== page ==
THE HEDGEYE DAILY OUTLOOK - daily currency view





EUROPE: wet kleenex day across the board with no tangible bazooka timing - Belgian and Swiss stocks leading Europe lower (banks)


THE HEDGEYE DAILY OUTLOOK - euro performance





ASIA – tail ends of the squeeze in every market that is still in crash mode (Hong Kong, Korea, Japan, etc) effectively failed at all of my immediate-term TRADE lines of resistance – for HK that’s 18,728; KOSPI 1797; and Nikkei 8777.


THE HEDGEYE DAILY OUTLOOK - asia performance









Howard Penney

Managing Director

Stupid Easy

“It’s not supposed to be easy. Anyone who finds it easy is stupid.”

-Charlie Munger


That’s one of the quotes Howard Marks uses to introduce his thought about what he calls “Second-Level Thinking” in his book that I just finished reviewing – “The Most Important Thing.”


People on Old Wall Street really don’t like being called stupid. They don’t like being called monkeys either. Both on the ice and in this Globally Interconnected Arena of risk management, I’ve been called plenty of names. It’s what gets me up in the morning.


Name calling isn’t nice. Neither is lying to people or blowing up their money. In some conflicted and compromised research report, this game looks gentlemanly. On the front lines though, this game is far from polite. It isn’t easy either.


Managing risk isn’t about getting a guy to call you with a whisper about this morning’s unemployment report. Neither is it about assuming we all know what we don’t know. It’s about embracing uncertainty, then considering scenario analyses, probabilities, and ranges. You don’t have to be a contrarian all of the time – but, some of the time, you need to play this game to win.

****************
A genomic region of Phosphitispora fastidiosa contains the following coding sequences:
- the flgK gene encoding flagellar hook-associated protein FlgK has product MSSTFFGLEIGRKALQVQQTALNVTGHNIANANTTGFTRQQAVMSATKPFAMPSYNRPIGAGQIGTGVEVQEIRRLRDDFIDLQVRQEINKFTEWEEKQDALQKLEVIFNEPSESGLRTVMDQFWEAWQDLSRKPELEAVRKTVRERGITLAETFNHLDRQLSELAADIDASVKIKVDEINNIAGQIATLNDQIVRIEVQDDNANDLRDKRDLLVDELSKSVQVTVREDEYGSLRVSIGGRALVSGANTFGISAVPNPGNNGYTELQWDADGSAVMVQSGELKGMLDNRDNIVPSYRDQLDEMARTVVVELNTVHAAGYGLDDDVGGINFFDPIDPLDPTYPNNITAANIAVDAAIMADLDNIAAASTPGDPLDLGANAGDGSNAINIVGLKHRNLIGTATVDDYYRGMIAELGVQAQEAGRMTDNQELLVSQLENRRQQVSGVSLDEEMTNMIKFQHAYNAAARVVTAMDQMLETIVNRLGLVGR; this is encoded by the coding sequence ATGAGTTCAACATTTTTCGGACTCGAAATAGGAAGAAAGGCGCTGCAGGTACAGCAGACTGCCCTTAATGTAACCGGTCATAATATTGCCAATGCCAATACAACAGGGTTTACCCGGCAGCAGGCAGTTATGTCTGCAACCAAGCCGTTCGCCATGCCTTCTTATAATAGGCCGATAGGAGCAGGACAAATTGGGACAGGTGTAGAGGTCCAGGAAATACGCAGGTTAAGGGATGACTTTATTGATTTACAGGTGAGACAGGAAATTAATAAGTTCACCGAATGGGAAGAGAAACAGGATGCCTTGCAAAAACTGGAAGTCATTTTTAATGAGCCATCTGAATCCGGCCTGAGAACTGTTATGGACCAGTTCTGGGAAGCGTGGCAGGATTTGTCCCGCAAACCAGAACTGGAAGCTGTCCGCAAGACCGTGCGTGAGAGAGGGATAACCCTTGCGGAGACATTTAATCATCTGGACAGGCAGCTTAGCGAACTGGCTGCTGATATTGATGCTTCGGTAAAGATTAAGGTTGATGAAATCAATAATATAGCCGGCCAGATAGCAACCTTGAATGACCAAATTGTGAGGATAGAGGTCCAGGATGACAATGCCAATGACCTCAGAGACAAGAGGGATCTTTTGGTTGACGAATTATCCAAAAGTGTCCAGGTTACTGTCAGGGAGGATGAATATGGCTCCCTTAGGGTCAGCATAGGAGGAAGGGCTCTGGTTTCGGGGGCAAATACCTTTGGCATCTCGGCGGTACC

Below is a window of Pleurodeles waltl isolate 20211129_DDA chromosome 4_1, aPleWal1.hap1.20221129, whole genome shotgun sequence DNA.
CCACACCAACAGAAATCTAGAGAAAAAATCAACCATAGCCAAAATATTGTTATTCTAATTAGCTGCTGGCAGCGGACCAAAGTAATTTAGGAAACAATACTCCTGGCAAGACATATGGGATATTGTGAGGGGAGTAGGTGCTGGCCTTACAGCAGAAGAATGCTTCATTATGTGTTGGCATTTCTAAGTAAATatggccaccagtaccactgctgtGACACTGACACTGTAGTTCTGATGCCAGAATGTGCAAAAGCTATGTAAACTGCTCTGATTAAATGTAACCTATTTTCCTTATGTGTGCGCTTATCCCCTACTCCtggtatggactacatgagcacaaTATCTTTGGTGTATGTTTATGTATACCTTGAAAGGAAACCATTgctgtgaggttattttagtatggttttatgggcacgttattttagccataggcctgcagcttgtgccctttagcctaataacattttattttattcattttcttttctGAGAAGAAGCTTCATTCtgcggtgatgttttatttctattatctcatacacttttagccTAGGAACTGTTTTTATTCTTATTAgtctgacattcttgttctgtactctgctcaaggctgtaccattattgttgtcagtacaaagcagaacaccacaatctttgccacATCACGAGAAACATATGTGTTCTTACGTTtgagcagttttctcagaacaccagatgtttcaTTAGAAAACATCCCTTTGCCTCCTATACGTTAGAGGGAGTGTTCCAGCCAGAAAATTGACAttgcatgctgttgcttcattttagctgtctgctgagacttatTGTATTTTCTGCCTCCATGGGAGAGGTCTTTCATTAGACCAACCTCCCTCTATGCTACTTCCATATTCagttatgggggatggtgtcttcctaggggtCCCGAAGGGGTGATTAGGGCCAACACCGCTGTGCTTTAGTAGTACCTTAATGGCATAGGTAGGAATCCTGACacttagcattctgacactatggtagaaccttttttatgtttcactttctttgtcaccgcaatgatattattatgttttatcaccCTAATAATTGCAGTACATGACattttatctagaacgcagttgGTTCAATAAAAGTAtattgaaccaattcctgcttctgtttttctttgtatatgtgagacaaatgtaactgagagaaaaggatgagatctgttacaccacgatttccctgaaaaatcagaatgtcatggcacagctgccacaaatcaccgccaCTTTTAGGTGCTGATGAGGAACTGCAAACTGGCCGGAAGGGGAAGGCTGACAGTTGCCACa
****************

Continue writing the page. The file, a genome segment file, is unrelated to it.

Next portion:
“Of course, it’s not that easy and clear cut … if your behavior is conventional, you are likely to get conventional results… Only if your behavior is unconventional is your performance likely to be unconventional.” (Howard Marks, The Most Important Thing)


Back to the Global Macro Grind


This morning’s setup across Global Macro is much more concerning to me than the one we were staring down the barrel of on Tuesday morning. Given that most of Asia and Europe was crashing and the S&P futures were trading at 1078 in the pre-market, that probably sounds like an unconventional thing to say.


Unconventional is as unconventional does. Covering shorts and buying that opportunity was too.


Today, after 3 consecutive days of The Pain Trade (short covering), all of Asia, Europe, and the US have rallied between +5-10% “off the lows.” The S&P futures are +5.9% from the YTD closing low (Monday, October 3rd 2011 = 1099), and if I had a Canadian Loonie for every email and tweet I’ve had that this US unemployment report is going to be “better than expected”, I’d pay myself for once.